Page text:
Honey Bee Biology
Which is correct:
Many people notice that dictionaries list "honeybee" as one word. However, entomologists use the two-word naming convention "honey bee." So, both are correct!
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The course consists of:
The Biology of the Honey Bee . Mark L. Winston, 1987. Harvard University Press, Cambridge, Mass.
The Beekeeper’s Handbook. Third Edition. Dianna Sammataro and Alphonse Avitable, 1998. Collier Books. Macmillan Publishing Company, New York.
We encourage you to purchase the texts online from popular book sellers. Both will be available as new or used books. Used books are very affordable. If so desired, we will supply the texts for you at our cost, plus shipping. Contact us for details.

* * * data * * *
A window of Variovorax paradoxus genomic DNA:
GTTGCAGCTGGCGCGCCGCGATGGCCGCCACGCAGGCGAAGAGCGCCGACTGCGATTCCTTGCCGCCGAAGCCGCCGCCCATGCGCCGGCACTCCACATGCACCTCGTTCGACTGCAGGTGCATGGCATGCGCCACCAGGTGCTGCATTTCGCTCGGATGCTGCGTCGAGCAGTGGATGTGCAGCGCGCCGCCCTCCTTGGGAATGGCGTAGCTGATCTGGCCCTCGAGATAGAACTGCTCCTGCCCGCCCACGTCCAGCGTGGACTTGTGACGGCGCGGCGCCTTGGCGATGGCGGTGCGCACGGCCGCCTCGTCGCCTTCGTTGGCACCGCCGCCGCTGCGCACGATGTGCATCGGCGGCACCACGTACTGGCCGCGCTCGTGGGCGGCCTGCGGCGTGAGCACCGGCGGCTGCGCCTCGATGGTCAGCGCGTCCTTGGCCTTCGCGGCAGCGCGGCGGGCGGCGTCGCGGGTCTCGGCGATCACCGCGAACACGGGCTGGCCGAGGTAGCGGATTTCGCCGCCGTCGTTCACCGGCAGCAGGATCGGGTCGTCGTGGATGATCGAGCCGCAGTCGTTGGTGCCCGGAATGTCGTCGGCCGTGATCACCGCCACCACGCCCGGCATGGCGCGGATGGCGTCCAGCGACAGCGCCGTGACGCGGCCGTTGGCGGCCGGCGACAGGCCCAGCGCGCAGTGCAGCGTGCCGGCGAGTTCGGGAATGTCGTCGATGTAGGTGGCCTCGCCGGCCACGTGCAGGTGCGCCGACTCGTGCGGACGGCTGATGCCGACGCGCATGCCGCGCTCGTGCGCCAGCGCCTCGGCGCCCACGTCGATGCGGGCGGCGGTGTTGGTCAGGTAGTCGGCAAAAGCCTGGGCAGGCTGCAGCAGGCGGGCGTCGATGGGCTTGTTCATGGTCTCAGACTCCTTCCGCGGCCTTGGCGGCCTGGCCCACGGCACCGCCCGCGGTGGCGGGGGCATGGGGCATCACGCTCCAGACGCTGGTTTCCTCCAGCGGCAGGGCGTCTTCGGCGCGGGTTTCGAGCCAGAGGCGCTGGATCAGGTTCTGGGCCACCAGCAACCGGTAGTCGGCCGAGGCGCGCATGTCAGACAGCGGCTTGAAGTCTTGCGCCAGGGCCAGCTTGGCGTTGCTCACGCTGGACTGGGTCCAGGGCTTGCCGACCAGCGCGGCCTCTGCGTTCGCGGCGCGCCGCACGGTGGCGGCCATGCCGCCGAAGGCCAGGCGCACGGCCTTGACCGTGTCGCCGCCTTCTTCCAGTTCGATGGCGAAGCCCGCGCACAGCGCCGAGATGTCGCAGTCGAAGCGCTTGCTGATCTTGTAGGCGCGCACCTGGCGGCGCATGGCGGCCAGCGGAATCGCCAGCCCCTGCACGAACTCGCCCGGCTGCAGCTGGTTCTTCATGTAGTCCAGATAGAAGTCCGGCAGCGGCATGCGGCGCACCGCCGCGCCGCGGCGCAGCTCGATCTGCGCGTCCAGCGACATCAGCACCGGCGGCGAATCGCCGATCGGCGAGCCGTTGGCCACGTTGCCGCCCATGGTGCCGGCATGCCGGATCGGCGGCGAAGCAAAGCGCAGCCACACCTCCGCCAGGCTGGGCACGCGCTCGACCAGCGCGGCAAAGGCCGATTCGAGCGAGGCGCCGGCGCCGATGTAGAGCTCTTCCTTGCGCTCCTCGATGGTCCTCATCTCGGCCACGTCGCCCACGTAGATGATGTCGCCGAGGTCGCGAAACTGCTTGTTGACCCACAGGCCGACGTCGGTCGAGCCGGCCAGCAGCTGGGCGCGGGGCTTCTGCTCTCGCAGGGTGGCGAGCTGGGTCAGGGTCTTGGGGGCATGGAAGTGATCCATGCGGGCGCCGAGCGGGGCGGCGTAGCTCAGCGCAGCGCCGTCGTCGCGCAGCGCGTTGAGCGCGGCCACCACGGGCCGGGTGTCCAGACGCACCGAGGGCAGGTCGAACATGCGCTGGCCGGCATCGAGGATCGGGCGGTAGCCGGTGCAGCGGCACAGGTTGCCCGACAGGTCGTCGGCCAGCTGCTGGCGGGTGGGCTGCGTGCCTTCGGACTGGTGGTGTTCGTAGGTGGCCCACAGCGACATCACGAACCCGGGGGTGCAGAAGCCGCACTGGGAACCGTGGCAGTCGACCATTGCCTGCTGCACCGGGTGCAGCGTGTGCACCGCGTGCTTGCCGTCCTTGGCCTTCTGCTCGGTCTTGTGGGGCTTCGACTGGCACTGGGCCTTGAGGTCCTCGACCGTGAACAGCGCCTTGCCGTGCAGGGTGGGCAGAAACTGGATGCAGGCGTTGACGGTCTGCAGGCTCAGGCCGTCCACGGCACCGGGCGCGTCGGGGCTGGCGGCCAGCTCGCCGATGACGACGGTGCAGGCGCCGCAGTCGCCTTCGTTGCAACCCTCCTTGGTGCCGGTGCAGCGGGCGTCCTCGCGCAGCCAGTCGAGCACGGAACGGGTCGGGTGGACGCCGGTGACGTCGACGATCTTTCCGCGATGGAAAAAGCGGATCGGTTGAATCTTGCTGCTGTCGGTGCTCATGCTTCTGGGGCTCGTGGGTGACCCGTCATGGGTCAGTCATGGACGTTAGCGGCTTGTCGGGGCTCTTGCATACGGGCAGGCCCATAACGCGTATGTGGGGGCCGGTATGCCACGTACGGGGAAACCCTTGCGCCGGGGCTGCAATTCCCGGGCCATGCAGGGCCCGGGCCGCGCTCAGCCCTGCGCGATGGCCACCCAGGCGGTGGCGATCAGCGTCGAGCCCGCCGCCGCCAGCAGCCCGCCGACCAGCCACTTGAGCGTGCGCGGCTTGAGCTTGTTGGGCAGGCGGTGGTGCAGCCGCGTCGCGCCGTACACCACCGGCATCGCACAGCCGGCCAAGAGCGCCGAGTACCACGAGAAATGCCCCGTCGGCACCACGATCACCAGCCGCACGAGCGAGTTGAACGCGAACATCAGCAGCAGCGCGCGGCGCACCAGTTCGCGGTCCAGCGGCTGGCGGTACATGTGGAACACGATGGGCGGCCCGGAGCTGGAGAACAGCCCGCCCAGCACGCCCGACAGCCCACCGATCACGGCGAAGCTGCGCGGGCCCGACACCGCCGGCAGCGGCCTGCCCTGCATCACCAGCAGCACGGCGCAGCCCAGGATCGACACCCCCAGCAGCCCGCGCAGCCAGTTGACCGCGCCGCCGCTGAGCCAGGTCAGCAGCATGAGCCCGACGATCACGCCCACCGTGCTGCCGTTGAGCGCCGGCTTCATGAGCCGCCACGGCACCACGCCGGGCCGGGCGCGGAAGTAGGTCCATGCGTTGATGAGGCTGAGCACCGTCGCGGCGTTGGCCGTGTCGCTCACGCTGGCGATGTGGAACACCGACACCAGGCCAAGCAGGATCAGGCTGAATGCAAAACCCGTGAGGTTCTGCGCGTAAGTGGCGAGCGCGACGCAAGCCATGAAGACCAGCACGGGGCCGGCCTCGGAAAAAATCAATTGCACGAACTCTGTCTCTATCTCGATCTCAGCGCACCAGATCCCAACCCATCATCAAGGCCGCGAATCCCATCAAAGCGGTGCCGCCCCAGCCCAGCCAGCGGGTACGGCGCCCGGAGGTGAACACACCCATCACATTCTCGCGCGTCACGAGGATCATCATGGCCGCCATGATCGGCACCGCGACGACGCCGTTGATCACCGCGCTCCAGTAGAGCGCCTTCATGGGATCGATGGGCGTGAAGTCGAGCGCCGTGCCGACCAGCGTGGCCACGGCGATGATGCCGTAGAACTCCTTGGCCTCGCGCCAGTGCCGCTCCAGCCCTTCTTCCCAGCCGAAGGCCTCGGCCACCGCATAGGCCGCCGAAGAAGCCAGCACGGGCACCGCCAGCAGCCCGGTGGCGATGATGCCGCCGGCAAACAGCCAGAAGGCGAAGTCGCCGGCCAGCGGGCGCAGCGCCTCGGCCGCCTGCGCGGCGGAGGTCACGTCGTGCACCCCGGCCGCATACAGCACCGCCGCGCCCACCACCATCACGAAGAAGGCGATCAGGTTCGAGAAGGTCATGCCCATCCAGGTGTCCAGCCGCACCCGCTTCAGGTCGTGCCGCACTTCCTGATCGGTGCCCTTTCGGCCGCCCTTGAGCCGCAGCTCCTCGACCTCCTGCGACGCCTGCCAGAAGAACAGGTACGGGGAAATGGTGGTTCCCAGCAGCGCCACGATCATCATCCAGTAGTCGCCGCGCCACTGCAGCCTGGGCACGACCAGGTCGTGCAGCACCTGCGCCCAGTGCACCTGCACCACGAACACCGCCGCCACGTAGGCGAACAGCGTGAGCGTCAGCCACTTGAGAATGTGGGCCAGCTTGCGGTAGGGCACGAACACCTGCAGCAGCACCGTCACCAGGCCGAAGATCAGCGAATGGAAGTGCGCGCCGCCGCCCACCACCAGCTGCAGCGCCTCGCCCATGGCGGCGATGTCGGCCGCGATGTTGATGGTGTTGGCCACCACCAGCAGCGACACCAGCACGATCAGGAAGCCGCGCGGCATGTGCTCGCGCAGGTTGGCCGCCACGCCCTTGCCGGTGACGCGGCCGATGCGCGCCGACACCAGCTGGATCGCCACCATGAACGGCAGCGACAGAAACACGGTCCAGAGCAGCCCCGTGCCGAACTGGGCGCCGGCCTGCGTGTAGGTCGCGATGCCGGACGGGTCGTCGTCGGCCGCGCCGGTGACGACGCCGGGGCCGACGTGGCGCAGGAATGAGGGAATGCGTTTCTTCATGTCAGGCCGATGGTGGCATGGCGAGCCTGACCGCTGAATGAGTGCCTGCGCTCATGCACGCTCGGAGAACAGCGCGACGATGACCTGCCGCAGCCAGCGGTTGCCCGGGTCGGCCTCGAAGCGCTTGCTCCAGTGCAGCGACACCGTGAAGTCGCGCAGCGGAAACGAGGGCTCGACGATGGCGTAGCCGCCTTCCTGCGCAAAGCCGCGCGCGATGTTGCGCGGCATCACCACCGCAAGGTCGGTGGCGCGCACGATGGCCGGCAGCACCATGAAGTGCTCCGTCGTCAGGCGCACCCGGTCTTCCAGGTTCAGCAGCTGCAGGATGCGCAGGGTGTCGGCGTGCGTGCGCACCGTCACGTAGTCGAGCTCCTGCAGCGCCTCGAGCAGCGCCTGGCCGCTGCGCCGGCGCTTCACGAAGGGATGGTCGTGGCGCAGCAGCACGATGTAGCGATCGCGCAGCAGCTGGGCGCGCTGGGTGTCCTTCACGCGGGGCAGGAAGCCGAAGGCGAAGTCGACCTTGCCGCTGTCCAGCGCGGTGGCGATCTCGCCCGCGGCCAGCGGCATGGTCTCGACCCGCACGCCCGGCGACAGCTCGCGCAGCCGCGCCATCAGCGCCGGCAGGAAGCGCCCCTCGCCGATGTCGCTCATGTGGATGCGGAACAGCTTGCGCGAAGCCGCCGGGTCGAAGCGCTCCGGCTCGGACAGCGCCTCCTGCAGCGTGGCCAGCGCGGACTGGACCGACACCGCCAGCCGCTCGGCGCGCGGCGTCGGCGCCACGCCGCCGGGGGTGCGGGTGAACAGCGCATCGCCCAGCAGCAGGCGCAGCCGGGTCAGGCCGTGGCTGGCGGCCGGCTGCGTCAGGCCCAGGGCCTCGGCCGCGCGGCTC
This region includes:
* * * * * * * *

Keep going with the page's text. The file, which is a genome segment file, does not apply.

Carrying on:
This course has two major objectives:
1) teach you about honey bee biology;
2) provide enough information so you can begin beekeeping and,
3) improve your knowledge of apiculture.
These objectives are closely related, because a good beekeeper must understand how a honey bee colony functions, and a good bee biologist should always consider how to apply new knowledge to apiculture.
Honey bees have been a source of continuous fascination for their honey, social organization, behavior, and their significance as pollinators of food crops. Above all we hope you find the material interesting and stimulating.
A six-month access period to this online course is available for a fee of $100. Make your check payable to Honey Bee Biology at TAMU and send to: